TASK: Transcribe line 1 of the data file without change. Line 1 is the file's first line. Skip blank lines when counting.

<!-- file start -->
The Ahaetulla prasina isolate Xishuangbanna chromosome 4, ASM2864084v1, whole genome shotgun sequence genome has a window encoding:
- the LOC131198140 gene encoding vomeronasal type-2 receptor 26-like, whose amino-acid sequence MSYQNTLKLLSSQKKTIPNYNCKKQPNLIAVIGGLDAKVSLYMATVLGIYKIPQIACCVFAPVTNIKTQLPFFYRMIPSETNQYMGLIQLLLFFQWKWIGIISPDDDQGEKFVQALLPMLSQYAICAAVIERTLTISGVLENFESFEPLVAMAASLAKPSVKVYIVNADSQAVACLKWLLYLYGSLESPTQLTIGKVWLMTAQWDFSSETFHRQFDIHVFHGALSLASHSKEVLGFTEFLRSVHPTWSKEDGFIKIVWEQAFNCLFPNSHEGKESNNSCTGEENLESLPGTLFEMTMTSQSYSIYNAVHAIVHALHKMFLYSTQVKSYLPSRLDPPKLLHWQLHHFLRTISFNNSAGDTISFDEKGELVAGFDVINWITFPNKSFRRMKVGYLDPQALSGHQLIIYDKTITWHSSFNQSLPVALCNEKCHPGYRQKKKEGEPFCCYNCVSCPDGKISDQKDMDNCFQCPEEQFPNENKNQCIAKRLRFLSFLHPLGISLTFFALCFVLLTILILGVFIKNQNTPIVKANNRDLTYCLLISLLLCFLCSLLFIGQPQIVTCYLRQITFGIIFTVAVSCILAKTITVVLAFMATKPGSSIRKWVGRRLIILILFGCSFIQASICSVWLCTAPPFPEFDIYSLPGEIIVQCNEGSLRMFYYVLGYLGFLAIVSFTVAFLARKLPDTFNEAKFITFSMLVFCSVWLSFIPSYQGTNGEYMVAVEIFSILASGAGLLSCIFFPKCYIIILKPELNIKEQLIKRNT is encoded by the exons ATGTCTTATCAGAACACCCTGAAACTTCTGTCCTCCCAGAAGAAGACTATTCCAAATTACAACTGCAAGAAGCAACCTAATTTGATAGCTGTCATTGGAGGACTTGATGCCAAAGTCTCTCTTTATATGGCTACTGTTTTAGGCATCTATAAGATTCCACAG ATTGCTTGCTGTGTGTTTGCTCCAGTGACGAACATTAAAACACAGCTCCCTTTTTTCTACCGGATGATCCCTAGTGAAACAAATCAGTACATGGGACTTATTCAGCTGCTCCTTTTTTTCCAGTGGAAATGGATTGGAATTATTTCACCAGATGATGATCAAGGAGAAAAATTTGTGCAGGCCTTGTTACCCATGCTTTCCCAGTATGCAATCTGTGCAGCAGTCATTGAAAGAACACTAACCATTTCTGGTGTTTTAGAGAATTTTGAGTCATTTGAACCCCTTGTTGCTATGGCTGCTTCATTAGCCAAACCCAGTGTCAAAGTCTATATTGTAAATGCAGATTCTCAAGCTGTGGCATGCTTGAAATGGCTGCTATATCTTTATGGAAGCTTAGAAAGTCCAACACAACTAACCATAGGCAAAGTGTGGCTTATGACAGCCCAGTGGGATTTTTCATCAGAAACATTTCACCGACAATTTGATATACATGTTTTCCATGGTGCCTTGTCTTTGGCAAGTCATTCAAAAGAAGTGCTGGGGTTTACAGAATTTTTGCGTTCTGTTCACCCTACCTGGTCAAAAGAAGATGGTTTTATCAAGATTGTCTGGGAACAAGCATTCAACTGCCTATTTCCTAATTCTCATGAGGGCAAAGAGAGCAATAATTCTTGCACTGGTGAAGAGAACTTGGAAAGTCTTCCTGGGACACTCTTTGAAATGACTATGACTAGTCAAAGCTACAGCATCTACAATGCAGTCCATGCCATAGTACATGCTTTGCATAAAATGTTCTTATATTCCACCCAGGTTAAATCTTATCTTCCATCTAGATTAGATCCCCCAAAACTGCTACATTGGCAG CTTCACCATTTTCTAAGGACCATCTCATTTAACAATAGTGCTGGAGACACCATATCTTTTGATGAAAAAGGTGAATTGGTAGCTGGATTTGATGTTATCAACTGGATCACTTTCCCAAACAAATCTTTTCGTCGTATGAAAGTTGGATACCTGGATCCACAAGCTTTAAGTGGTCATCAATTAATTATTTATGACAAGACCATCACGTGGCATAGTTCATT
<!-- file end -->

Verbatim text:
The Ahaetulla prasina isolate Xishuangbanna chromosome 4, ASM2864084v1, whole genome shotgun sequence genome has a window encoding: